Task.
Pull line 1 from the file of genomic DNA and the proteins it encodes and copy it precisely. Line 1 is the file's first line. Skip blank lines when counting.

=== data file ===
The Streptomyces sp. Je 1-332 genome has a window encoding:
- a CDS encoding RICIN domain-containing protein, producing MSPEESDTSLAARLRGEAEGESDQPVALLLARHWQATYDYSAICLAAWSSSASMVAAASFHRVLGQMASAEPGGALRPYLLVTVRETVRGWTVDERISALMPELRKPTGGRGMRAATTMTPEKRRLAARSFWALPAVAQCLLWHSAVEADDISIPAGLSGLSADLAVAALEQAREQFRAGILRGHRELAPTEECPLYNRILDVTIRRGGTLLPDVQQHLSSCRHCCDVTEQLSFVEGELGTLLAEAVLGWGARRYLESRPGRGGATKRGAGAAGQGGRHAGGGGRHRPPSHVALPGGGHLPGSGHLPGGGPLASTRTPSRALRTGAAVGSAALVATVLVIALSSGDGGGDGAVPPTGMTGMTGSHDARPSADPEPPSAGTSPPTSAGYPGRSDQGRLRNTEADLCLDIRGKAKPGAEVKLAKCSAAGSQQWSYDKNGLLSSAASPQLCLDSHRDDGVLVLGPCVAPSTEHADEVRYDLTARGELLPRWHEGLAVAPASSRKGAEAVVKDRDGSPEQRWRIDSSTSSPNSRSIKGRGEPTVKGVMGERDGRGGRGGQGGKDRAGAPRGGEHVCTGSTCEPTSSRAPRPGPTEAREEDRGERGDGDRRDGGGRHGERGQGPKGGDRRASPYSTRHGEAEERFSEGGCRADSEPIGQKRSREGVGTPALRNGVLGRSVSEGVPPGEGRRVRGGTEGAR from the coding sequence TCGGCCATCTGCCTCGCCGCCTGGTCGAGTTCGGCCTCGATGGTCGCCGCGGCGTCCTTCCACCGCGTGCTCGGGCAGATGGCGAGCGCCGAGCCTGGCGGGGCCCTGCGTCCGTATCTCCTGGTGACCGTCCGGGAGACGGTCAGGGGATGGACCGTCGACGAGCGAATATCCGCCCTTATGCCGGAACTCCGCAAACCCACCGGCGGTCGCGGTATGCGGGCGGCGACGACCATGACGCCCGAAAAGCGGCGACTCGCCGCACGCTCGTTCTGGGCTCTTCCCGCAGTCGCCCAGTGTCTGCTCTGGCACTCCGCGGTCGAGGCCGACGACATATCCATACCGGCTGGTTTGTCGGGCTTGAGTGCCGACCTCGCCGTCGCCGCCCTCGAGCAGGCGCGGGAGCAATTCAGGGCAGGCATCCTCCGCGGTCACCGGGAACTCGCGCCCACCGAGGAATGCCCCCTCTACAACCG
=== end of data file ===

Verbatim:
The Streptomyces sp. Je 1-332 genome has a window encoding: